By then a wind came up and began to howl through the trees. I wondered to myself, how would we know if an invasion really happened. Then it occurred to me that it would be a perfect time for aliens to invade, especially when everyone thinks it’s all a joke. The wind picked up more. Back then we used to turn our bikes upside down when we weren’t riding them and now the wind had caught a tire somewhere and it clicked clicked clicked past the playing card that was attached to the front prong. What was a cool sound on Dandelion Wine mornings, took on a chitinous, alien character as the night grew darker and the wind grew stronger.
It wasn’t long before I was sprinting down the sidewalk. Perhaps “sprinting” is an optimistic use of the word. With one hand on the wig, the other on my skirt, the empty trick-or-treat bag under one arm and my feet threatening to slide out of the heels at every step, I moved as fast as a spastically cross-dressing child ever could. I made my front door without any alien encounters, ran up the stairs, tore off my clothes, and slammed the door to my room.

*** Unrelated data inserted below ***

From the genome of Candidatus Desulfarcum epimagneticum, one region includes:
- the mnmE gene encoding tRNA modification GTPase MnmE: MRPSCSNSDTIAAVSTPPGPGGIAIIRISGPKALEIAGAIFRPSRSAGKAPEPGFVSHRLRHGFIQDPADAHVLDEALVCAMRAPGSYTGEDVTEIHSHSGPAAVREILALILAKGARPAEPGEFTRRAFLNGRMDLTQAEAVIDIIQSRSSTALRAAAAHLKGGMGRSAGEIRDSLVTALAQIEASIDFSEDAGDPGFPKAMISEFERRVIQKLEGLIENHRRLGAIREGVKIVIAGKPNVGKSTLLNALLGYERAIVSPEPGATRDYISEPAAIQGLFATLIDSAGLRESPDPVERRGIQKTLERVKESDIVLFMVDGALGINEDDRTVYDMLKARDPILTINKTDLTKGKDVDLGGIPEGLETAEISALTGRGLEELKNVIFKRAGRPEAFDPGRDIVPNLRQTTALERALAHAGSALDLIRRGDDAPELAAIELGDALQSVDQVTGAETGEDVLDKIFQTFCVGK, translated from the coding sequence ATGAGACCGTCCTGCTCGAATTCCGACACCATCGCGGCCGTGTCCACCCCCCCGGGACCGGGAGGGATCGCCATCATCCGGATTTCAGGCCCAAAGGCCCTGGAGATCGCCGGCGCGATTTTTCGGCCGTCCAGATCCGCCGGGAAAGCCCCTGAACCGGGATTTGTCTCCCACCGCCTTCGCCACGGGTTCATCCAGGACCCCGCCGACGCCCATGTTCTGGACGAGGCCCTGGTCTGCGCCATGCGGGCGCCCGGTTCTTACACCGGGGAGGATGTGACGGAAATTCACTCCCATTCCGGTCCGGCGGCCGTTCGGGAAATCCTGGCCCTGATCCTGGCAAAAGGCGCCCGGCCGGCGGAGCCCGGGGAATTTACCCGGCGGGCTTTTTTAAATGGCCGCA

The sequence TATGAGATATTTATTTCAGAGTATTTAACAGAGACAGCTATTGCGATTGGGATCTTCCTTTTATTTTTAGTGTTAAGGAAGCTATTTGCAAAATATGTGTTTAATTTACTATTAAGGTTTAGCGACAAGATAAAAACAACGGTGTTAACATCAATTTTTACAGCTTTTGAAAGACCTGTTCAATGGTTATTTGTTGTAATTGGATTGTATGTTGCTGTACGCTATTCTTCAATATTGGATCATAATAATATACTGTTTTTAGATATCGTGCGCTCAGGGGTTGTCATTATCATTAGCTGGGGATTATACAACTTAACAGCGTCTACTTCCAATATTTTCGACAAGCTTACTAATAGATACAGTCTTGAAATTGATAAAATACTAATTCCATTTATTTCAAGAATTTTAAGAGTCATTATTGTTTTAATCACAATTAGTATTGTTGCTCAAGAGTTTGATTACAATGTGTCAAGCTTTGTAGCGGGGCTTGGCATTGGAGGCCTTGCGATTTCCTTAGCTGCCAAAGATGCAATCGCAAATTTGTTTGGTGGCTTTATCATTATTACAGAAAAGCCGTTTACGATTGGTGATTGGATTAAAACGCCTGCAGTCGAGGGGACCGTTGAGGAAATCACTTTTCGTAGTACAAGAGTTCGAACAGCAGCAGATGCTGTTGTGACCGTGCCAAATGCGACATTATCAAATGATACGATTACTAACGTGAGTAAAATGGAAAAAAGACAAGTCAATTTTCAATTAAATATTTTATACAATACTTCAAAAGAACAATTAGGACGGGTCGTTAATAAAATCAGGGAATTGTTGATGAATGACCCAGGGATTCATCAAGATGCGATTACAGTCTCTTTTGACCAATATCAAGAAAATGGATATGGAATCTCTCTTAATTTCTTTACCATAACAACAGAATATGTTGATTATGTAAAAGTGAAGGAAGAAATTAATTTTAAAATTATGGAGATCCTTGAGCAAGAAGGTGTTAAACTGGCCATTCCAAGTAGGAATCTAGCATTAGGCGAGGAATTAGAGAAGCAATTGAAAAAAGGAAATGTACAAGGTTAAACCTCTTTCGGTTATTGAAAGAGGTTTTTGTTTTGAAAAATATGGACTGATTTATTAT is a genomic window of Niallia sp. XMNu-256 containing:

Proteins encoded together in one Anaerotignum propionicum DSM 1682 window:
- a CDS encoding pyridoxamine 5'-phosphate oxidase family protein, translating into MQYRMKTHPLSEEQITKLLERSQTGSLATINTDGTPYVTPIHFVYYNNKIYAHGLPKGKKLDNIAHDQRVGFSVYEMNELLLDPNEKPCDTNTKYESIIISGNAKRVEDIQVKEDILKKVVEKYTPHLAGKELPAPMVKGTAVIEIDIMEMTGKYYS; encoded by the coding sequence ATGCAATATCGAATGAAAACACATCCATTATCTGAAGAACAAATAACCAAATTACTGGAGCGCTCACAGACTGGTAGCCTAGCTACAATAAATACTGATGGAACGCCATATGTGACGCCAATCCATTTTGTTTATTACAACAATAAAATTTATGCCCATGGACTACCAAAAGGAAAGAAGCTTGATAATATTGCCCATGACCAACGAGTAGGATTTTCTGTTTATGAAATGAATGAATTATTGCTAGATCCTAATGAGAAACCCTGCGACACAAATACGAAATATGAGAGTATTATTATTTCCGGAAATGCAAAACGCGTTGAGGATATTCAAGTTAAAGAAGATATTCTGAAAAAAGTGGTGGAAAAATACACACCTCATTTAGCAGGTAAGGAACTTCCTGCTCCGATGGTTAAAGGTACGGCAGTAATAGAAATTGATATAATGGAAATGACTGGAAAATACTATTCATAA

I spent the night with Turok and Batman, hoping if it came to it that they’d protect me. If not them, maybe Luke Cage, Thor or the New Gods.
I’ve never listened to the broadcast again. The next morning my mother let me have the candy left over from us giving other kids candy while I was listening to the broadcast. As I grew older, I realized the nature of a Bradbury story—that things can have equal parts light and dark. A place or situation can change in an instant. Those places you know so well can suddenly be foreboding. It would be easy to say that it is the nature of the person that causes that change. But sometimes I also think it’s the nature of the place, especially if it seems to perfect, as if it’s stepped from the pages of a book.
Weston Ochse is known as El Elvis Rojo south of the Mexican-American Border and has been known to appear on doorsteps singing his tales of horror and woe to the occupants who are huddled inside. The residents of the Mexican State of Sonora have begun to paint sigils on their doors to ward him away and have begun a tradition of providing offerings in the town squares of Sonoran Hotdogs, Pollo Asado Burritos and Chili Rellenos in an effort to appease El Elvis Rojo.
North of the border he is a fiction author who has won the Bram Stoker Award for First Novel, and has been nominated for a Bram Stoker Award in both Short and Long Fiction, as well as the Pushcart Prize for short fiction. His most recent novel is Empire of Salt, a tale of zombie love and loss on the shores of the Salton Sea. In his spare time, he races tarantula wasps, watches Border Patrol Death Race 2000, and bakes in the noonday sun. You can find him at www.westonochse.com.